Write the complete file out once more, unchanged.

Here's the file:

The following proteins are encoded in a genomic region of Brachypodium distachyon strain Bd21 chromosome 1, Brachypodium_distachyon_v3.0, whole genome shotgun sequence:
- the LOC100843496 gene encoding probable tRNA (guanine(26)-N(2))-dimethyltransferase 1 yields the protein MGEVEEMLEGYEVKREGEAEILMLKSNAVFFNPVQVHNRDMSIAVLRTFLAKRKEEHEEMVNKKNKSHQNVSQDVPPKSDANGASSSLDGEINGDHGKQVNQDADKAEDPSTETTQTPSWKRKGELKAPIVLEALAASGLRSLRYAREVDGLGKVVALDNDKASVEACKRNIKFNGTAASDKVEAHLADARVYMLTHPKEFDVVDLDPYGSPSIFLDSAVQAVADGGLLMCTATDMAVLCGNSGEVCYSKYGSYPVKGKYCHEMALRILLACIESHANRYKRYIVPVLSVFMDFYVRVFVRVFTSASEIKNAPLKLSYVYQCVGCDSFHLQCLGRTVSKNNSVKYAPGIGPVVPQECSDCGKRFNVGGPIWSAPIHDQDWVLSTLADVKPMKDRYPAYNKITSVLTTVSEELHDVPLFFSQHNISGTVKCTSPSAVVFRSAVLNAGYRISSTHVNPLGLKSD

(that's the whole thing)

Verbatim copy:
The following proteins are encoded in a genomic region of Brachypodium distachyon strain Bd21 chromosome 1, Brachypodium_distachyon_v3.0, whole genome shotgun sequence:
- the LOC100843496 gene encoding probable tRNA (guanine(26)-N(2))-dimethyltransferase 1 yields the protein MGEVEEMLEGYEVKREGEAEILMLKSNAVFFNPVQVHNRDMSIAVLRTFLAKRKEEHEEMVNKKNKSHQNVSQDVPPKSDANGASSSLDGEINGDHGKQVNQDADKAEDPSTETTQTPSWKRKGELKAPIVLEALAASGLRSLRYAREVDGLGKVVALDNDKASVEACKRNIKFNGTAASDKVEAHLADARVYMLTHPKEFDVVDLDPYGSPSIFLDSAVQAVADGGLLMCTATDMAVLCGNSGEVCYSKYGSYPVKGKYCHEMALRILLACIESHANRYKRYIVPVLSVFMDFYVRVFVRVFTSASEIKNAPLKLSYVYQCVGCDSFHLQCLGRTVSKNNSVKYAPGIGPVVPQECSDCGKRFNVGGPIWSAPIHDQDWVLSTLADVKPMKDRYPAYNKITSVLTTVSEELHDVPLFFSQHNISGTVKCTSPSAVVFRSAVLNAGYRISSTHVNPLGLKSD